This lesson is where the rubber hits the road as far as Dr. Cook’s  dissertation.  I said the chaser lamed heh or ”certainty epistemic” is used by a narrator who is certain that what he is telling is true. I also called it an evidentiary epistemic and now I will show why.
On the Fact-Checking page of this blog, I am going to talk about oral narratives from the point of view of Torah structure. I won’t reach that part of the page before I post this. I rely on a book by Axel Olrik called Principles of Oral Narrative Research, written early in the 20th century in Danish from his lecture notes at a university. In 1992 it was translated into English.
Olrik says that narrators in an oral tradition have an issue of credibility with their audience. Oral narratives always include something out of the ordinary, and the narrators have to counteract audience disbelief.
One way is to tell about a landmark well-known to the audience because it is visible.
When the narrator names it at the start, she then goes on to tell why it is important and it’s always about the start of a cultural feature or about a historical event whose consequences are still in force.
When she names it at the end, she has just told a story the audience can hardly believe, and the narrator uses the landmark as evidence of the truth of the story.
The “certainty epistemic” can appear either at the start of a series of verses or at the end.
When it appears at the start, it has to be followed by evidence.
When it appears at the end, it stamps and seals the truth of the preceding material.
Because it points at evidence of which the audience has a physical or mental picture, it provides certainty that the story is true.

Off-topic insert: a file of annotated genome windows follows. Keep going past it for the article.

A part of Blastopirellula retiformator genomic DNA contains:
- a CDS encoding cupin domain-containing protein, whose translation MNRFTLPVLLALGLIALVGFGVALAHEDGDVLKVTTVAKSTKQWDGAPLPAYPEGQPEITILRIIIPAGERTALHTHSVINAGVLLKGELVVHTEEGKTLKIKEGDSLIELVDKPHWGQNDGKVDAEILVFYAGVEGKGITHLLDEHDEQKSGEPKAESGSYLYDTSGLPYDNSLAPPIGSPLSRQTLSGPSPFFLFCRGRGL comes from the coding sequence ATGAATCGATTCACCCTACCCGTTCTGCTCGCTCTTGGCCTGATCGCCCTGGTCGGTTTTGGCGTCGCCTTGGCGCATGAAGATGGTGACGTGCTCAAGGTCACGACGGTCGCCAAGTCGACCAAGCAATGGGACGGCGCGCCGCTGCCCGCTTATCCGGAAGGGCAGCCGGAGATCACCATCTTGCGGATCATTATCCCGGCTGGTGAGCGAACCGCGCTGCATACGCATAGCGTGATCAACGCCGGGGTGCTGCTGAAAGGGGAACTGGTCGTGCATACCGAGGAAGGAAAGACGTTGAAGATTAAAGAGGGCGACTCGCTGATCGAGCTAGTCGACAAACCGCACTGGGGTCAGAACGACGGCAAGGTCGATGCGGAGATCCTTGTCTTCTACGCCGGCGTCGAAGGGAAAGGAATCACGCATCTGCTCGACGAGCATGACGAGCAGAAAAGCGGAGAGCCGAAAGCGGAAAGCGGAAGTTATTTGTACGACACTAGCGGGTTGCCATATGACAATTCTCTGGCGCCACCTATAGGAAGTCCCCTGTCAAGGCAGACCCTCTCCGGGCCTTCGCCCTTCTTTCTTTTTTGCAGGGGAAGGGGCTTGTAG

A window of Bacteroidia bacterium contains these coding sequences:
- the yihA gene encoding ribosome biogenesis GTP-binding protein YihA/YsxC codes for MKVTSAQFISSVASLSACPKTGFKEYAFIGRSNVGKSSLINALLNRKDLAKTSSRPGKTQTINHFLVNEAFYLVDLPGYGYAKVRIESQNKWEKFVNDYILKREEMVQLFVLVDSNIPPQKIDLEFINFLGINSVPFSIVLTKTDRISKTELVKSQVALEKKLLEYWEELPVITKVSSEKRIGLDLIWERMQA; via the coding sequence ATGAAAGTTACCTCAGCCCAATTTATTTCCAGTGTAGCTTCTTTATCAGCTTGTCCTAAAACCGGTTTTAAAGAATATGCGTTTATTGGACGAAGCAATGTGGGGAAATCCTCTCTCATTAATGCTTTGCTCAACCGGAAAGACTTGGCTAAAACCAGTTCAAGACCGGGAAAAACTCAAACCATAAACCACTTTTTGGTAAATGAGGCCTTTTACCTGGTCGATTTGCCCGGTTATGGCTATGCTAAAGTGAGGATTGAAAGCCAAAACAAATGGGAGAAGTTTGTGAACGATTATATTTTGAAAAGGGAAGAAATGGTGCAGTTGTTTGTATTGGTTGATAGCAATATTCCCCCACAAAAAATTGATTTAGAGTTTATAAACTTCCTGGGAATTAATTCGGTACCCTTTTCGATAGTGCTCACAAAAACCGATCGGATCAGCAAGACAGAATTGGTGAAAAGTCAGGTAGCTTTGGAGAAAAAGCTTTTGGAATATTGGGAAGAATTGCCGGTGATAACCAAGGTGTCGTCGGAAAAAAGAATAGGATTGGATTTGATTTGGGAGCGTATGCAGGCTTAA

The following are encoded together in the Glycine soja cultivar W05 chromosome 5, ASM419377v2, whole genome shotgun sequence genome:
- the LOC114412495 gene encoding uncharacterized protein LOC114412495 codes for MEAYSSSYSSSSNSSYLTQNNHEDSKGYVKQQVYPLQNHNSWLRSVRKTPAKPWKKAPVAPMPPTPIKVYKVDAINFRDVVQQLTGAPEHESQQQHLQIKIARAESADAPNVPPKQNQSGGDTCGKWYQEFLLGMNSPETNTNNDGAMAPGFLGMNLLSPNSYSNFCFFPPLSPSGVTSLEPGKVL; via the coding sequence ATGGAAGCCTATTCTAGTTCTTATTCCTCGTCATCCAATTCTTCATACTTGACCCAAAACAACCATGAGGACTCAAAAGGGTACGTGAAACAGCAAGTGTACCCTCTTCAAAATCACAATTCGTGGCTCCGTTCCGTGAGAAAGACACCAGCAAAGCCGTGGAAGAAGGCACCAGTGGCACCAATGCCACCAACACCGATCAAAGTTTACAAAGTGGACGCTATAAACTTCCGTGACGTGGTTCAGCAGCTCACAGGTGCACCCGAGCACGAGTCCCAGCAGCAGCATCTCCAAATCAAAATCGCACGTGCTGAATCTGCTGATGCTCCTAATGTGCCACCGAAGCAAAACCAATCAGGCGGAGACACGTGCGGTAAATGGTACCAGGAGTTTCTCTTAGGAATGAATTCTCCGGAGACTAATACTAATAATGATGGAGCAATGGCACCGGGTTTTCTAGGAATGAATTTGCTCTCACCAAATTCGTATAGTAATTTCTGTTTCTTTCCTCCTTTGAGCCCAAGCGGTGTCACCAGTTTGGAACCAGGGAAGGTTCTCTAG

Cook gives an example of the first format when he refers to Kings II 8:1-4. It starts out with metadata about Chizqiyah, saying “he did (va-ya’as) what seemed right to Gd.” Since the certainty epistemic has to be followed by the evidence, it then says what Chizqiyah did that was right.
You’ll find the second type in Exodus with the making of the tabernacle. Over and over again, it says “He [B’tsalel] made (ya-as) ” plus the thing he made. One example is Exodus 36:14:
וַיַּעַשׂ יְרִיעֹת עִזִּים לְאֹהֶל עַל־הַמִּשְׁכָּן עַשְׁתֵּי־עֶשְׂרֵה יְרִיעֹת עָשָׂה אֹתָם:
Why is that so important for understanding Biblical Hebrew? Because the audience has evidence that proves what the narrator was saying is true. In other words, a narrator doesn’t use this grammar unless everybody knows about the things that were made to go in the tabernacle, like the ark of the covenant. They have to have seen it with their own eyes by the time the narrative was first told with this epistemic, otherwise they won’t believe what the narrator just said.
There’s a perfect example of the opposite in Numbers 32:31.